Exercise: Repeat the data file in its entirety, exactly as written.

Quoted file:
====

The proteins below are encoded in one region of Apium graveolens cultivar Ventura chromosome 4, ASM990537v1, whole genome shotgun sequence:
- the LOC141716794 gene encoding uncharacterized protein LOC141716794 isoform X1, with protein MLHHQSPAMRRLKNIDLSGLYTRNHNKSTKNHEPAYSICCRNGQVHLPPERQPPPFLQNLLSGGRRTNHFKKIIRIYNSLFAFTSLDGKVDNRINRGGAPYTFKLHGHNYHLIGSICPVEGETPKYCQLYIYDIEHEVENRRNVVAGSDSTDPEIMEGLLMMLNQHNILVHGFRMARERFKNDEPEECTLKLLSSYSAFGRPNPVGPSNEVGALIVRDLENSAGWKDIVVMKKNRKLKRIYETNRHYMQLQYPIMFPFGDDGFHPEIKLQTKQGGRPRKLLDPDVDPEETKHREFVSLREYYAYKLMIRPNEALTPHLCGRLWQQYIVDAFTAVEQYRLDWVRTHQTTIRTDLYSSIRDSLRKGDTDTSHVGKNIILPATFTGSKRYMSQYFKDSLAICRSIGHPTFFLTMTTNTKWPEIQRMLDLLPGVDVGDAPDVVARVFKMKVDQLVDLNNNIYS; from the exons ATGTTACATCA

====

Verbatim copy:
The proteins below are encoded in one region of Apium graveolens cultivar Ventura chromosome 4, ASM990537v1, whole genome shotgun sequence:
- the LOC141716794 gene encoding uncharacterized protein LOC141716794 isoform X1, with protein MLHHQSPAMRRLKNIDLSGLYTRNHNKSTKNHEPAYSICCRNGQVHLPPERQPPPFLQNLLSGGRRTNHFKKIIRIYNSLFAFTSLDGKVDNRINRGGAPYTFKLHGHNYHLIGSICPVEGETPKYCQLYIYDIEHEVENRRNVVAGSDSTDPEIMEGLLMMLNQHNILVHGFRMARERFKNDEPEECTLKLLSSYSAFGRPNPVGPSNEVGALIVRDLENSAGWKDIVVMKKNRKLKRIYETNRHYMQLQYPIMFPFGDDGFHPEIKLQTKQGGRPRKLLDPDVDPEETKHREFVSLREYYAYKLMIRPNEALTPHLCGRLWQQYIVDAFTAVEQYRLDWVRTHQTTIRTDLYSSIRDSLRKGDTDTSHVGKNIILPATFTGSKRYMSQYFKDSLAICRSIGHPTFFLTMTTNTKWPEIQRMLDLLPGVDVGDAPDVVARVFKMKVDQLVDLNNNIYS; from the exons ATGTTACATCA